Henry VIII in today’s bleg would have also had a free pass, except later on in we have the quote from Churchill about Islam and its treating of women like possessions. The problem here is that Henry VIII (RIP?) and Mohammed (pbuh?) had the same error in common: Henry VIII did not find a male heir in Catherine of Aragon, and therefore an annulment was his God given right (her marriage to him wasn’t God given, however. Forget her dignity, the woman was a faulty oven not fit for a king), which paved the path into having multiple mistresses and affairs. It sounds only several degrees away from the glorious prophet Mohammed and his justifications for having multiple wives and concubines after Khadija. Thank the Almighty Father of Anglicans and the Ever-Merciful Allah of Muslims for removing our obligations to the fairer sex when our primitive urges get the better of us!

    Of course I jest, but even in this site people like to make connections between progressives and Muslims. Western liberalism began in the 16th century, and was just as heinous to society then as it is now. I believe that this understanding is as critical to the salvation of Western civilisation as is the fight against Islam.

    *Still more or less trivial, but the more I read about Galileo, the more he appears like a conniving, unscientific controversy specialist who posthumously looked the victor thanks to Newtonian physics and the later theory of General Relativity i.e, Galileo had zero proof the Earth moved while the Sun stayed still, though asserted it anyway (even the global warming conspiracy has more empirical evidence than heliocentrism did at the time), used the Bible to justify his unscientific claims (unChristian leftists love to tell me Jesus said nothing about gay marriage. What biblical scholarship and knowledge in Christian ethics!), and then made false claims that Nicolas Copernicus was a priest and was ordered by the Pope to write De Revolutionibus, as well as *the* astronomer that was critical to the accuracy of the Gregorian calendar. All this to try and sway the opinions of others (blatant lies that come from nowhere? Please. In other news, the Benghazi attacks were totally a response to that anti-Muslim youtube video). Galileo was normally a great guy, despite that brief episode in lunacy, mind you.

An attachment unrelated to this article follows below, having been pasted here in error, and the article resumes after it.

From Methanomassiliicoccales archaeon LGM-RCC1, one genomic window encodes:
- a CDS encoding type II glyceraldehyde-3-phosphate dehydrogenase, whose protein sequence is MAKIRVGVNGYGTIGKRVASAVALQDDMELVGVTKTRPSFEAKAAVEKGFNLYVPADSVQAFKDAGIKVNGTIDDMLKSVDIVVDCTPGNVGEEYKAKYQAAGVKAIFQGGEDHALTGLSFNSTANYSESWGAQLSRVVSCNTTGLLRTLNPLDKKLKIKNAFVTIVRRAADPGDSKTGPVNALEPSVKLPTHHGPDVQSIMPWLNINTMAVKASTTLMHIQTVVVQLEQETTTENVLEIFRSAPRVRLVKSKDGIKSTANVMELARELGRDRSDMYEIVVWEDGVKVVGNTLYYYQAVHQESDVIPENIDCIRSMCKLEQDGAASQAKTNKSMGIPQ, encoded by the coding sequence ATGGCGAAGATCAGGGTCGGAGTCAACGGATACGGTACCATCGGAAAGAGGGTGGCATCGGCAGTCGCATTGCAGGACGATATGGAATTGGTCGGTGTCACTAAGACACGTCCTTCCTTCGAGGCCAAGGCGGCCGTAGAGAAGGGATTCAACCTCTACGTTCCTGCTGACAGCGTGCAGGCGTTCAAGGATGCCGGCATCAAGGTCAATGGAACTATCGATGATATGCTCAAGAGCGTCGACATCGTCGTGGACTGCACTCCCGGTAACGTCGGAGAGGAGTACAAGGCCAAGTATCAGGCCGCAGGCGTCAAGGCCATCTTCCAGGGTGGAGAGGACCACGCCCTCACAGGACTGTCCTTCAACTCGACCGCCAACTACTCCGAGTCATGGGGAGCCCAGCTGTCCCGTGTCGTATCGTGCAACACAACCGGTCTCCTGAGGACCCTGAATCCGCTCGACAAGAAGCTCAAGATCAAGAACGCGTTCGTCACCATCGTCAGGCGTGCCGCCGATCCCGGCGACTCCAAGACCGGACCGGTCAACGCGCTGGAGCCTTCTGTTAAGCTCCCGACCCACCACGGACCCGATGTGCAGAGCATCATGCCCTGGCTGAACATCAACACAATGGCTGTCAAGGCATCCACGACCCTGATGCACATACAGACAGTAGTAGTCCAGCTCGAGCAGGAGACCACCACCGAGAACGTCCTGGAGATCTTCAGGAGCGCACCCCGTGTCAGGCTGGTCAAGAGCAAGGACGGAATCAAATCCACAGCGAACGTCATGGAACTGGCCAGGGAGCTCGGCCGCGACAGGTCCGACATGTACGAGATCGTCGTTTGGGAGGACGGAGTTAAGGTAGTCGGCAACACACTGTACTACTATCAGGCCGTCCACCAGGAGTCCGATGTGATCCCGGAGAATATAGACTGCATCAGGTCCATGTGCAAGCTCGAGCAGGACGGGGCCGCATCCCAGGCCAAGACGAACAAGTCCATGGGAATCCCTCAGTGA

• @madeinauckland, I don’t think Henry thought he had a God-given right to an annulment. He did, however, have a reasonable expectation of one. It was possible, though rare, for others before him to obtain them and it was thus not a request that was simply unprecedented. However, the problem for the pope in disposing of the request for an annulment was that Catherine’s nephew was Charles V and the pope happened to be the prisoner of Charles at the time that he got the email.

      It is easy to ascribe concupiscence to Henry. He would not have been the first monarch, caliph, or emperor to have entertained himself with numerous women. He did, however, have a vital interest in producing a male heir. At least one bloody war had already been fought over the matter of succession. The matter was thus far more serious than your suggestion that she was merely “a faulty oven” in the benighted view of Henry.